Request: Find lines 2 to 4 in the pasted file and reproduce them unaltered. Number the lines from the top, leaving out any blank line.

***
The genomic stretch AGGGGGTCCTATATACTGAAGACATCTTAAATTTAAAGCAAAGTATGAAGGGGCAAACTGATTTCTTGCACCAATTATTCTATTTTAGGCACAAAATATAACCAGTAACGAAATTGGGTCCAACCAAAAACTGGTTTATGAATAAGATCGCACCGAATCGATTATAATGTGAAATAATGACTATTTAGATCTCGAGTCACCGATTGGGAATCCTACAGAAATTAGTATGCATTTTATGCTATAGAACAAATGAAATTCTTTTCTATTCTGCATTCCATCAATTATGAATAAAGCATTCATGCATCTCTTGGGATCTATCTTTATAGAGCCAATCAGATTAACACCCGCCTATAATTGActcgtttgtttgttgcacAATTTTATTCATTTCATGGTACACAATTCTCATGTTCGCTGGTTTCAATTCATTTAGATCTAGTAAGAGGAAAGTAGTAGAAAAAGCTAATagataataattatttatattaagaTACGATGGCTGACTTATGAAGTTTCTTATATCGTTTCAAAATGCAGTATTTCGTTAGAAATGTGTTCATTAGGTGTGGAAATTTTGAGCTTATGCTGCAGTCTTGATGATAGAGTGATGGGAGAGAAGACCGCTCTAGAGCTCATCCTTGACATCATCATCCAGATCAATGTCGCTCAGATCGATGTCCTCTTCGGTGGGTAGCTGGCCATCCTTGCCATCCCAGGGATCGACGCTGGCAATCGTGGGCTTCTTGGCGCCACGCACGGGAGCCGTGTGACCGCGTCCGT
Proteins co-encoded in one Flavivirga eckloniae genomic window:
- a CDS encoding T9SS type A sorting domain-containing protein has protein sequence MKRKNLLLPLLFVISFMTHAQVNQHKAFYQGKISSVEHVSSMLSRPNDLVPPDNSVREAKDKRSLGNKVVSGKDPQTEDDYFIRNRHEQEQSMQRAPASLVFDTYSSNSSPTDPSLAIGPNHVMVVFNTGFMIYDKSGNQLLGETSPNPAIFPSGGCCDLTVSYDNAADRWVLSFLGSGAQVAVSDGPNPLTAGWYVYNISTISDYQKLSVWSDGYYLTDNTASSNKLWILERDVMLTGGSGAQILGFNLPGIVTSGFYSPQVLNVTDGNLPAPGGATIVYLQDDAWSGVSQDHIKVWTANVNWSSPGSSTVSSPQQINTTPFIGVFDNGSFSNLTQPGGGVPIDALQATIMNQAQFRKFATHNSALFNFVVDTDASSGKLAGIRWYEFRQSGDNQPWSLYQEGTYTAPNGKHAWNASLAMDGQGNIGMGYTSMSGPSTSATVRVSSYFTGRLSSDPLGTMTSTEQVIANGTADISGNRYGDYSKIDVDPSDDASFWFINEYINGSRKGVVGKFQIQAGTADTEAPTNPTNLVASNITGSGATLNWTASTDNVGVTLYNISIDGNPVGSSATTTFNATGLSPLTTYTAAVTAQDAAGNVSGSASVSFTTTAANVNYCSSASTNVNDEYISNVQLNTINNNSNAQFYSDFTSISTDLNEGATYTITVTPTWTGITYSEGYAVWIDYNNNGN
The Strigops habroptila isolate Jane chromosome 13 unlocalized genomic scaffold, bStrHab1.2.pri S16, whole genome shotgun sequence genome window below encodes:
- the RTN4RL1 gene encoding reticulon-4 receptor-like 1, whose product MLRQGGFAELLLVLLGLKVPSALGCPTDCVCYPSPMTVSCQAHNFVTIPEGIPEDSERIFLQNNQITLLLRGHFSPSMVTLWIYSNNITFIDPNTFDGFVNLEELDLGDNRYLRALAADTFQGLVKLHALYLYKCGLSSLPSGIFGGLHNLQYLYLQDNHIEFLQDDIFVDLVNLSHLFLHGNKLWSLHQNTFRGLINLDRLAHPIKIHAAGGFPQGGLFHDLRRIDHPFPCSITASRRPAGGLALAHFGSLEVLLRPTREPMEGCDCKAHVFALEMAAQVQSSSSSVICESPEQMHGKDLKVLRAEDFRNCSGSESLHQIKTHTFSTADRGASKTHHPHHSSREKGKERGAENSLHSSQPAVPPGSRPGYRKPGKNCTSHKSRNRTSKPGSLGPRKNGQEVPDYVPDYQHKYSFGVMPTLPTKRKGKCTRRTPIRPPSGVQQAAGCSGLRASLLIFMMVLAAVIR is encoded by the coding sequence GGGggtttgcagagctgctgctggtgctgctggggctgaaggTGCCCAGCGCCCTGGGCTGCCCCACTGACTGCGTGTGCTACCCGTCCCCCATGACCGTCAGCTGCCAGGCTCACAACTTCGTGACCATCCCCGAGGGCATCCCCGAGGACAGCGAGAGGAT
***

Proteins co-encoded in one Flavivirga eckloniae genomic window:
- a CDS encoding T9SS type A sorting domain-containing protein has protein sequence MKRKNLLLPLLFVISFMTHAQVNQHKAFYQGKISSVEHVSSMLSRPNDLVPPDNSVREAKDKRSLGNKVVSGKDPQTEDDYFIRNRHEQEQSMQRAPASLVFDTYSSNSSPTDPSLAIGPNHVMVVFNTGFMIYDKSGNQLLGETSPNPAIFPSGGCCDLTVSYDNAADRWVLSFLGSGAQVAVSDGPNPLTAGWYVYNISTISDYQKLSVWSDGYYLTDNTASSNKLWILERDVMLTGGSGAQILGFNLPGIVTSGFYSPQVLNVTDGNLPAPGGATIVYLQDDAWSGVSQDHIKVWTANVNWSSPGSSTVSSPQQINTTPFIGVFDNGSFSNLTQPGGGVPIDALQATIMNQAQFRKFATHNSALFNFVVDTDASSGKLAGIRWYEFRQSGDNQPWSLYQEGTYTAPNGKHAWNASLAMDGQGNIGMGYTSMSGPSTSATVRVSSYFTGRLSSDPLGTMTSTEQVIANGTADISGNRYGDYSKIDVDPSDDASFWFINEYINGSRKGVVGKFQIQAGTADTEAPTNPTNLVASNITGSGATLNWTASTDNVGVTLYNISIDGNPVGSSATTTFNATGLSPLTTYTAAVTAQDAAGNVSGSASVSFTTTAANVNYCSSASTNVNDEYISNVQLNTINNNSNAQFYSDFTSISTDLNEGATYTITVTPTWTGITYSEGYAVWIDYNNNGN
The Strigops habroptila isolate Jane chromosome 13 unlocalized genomic scaffold, bStrHab1.2.pri S16, whole genome shotgun sequence genome window below encodes: